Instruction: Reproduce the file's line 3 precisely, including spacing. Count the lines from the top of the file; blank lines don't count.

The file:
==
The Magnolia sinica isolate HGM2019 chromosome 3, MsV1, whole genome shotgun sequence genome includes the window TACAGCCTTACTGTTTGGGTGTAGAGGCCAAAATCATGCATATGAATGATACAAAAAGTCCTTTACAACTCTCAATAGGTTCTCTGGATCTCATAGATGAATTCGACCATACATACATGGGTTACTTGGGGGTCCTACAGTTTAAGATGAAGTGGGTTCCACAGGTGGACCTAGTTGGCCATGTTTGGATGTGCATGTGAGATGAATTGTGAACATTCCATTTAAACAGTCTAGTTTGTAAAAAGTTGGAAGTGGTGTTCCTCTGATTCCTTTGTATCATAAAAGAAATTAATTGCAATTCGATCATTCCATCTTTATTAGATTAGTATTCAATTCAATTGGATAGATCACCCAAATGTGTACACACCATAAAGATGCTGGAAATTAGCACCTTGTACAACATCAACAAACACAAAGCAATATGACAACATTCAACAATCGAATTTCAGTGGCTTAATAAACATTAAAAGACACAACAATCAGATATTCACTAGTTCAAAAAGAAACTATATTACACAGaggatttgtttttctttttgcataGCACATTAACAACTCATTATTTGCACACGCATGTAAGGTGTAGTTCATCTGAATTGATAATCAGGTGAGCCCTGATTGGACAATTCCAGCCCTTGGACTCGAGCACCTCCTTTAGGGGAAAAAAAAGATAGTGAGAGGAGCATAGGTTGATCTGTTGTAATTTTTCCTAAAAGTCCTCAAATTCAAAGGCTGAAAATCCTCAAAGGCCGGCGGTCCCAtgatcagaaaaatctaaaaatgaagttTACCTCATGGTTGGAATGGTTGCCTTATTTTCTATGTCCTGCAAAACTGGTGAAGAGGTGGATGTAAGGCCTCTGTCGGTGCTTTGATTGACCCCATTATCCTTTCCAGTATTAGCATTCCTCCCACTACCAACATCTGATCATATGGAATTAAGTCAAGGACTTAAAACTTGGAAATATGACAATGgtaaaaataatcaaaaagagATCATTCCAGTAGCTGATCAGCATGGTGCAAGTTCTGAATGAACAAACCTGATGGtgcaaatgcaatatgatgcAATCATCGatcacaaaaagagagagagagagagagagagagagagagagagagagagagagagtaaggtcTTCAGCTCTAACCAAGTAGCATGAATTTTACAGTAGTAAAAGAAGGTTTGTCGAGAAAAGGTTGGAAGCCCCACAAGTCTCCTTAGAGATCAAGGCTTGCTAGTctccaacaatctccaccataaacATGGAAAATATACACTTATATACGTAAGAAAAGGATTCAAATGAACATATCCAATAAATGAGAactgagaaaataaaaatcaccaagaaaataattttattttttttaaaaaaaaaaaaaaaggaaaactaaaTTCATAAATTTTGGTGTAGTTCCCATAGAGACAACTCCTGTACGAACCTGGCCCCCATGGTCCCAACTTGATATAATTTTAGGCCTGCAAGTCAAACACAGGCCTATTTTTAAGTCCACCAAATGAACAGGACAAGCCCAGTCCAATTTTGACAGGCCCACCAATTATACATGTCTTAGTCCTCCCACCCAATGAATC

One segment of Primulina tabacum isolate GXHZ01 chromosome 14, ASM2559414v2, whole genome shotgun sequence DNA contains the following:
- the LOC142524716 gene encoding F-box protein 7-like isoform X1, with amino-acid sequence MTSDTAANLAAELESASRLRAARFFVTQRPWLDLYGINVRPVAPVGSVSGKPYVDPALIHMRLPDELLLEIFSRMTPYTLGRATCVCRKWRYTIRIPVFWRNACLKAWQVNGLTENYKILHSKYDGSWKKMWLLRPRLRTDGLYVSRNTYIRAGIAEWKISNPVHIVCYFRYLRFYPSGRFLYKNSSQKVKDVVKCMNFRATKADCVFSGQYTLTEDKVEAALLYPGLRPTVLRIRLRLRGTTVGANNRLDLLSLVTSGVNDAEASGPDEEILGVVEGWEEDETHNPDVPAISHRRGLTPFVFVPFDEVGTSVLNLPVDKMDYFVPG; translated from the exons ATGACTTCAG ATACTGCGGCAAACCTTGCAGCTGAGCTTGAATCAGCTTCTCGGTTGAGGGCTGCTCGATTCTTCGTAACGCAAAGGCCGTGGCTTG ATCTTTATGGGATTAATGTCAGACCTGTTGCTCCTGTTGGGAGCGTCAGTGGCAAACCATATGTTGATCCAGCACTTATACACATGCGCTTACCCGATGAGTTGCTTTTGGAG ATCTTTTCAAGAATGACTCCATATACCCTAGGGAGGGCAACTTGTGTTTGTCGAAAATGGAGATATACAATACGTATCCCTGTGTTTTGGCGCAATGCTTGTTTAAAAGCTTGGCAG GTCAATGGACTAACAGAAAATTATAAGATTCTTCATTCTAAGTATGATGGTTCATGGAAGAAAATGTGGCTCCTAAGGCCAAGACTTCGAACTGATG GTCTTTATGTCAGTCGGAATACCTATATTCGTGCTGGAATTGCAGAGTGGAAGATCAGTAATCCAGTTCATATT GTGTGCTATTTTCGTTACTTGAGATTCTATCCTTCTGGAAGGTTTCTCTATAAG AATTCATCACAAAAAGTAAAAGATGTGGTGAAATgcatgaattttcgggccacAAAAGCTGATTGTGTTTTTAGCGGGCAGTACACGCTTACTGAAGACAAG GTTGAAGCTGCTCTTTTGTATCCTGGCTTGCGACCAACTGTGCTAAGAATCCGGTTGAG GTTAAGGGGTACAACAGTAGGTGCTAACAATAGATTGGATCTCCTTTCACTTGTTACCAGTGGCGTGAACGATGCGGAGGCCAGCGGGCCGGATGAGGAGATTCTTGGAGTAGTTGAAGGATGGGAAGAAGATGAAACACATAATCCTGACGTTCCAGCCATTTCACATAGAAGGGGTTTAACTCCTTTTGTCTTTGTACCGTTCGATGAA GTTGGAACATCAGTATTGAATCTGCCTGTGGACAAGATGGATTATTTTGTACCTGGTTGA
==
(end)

- the LOC142524716 gene encoding F-box protein 7-like isoform X1, with amino-acid sequence MTSDTAANLAAELESASRLRAARFFVTQRPWLDLYGINVRPVAPVGSVSGKPYVDPALIHMRLPDELLLEIFSRMTPYTLGRATCVCRKWRYTIRIPVFWRNACLKAWQVNGLTENYKILHSKYDGSWKKMWLLRPRLRTDGLYVSRNTYIRAGIAEWKISNPVHIVCYFRYLRFYPSGRFLYKNSSQKVKDVVKCMNFRATKADCVFSGQYTLTEDKVEAALLYPGLRPTVLRIRLRLRGTTVGANNRLDLLSLVTSGVNDAEASGPDEEILGVVEGWEEDETHNPDVPAISHRRGLTPFVFVPFDEVGTSVLNLPVDKMDYFVPG; translated from the exons ATGACTTCAG ATACTGCGGCAAACCTTGCAGCTGAGCTTGAATCAGCTTCTCGGTTGAGGGCTGCTCGATTCTTCGTAACGCAAAGGCCGTGGCTTG ATCTTTATGGGATTAATGTCAGACCTGTTGCTCCTGTTGGGAGCGTCAGTGGCAAACCATATGTTGATCCAGCACTTATACACATGCGCTTACCCGATGAGTTGCTTTTGGAG ATCTTTTCAAGAATGACTCCATATACCCTAGGGAGGGCAACTTGTGTTTGTCGAAAATGGAGATATACAATACGTATCCCTGTGTTTTGGCGCAATGCTTGTTTAAAAGCTTGGCAG GTCAATGGACTAACAGAAAATTATAAGATTCTTCATTCTAAGTATGATGGTTCATGGAAGAAAATGTGGCTCCTAAGGCCAAGACTTCGAACTGATG GTCTTTATGTCAGTCGGAATACCTATATTCGTGCTGGAATTGCAGAGTGGAAGATCAGTAATCCAGTTCATATT GTGTGCTATTTTCGTTACTTGAGATTCTATCCTTCTGGAAGGTTTCTCTATAAG AATTCATCACAAAAAGTAAAAGATGTGGTGAAATgcatgaattttcgggccacAAAAGCTGATTGTGTTTTTAGCGGGCAGTACACGCTTACTGAAGACAAG GTTGAAGCTGCTCTTTTGTATCCTGGCTTGCGACCAACTGTGCTAAGAATCCGGTTGAG GTTAAGGGGTACAACAGTAGGTGCTAACAATAGATTGGATCTCCTTTCACTTGTTACCAGTGGCGTGAACGATGCGGAGGCCAGCGGGCCGGATGAGGAGATTCTTGGAGTAGTTGAAGGATGGGAAGAAGATGAAACACATAATCCTGACGTTCCAGCCATTTCACATAGAAGGGGTTTAACTCCTTTTGTCTTTGTACCGTTCGATGAA GTTGGAACATCAGTATTGAATCTGCCTGTGGACAAGATGGATTATTTTGTACCTGGTTGA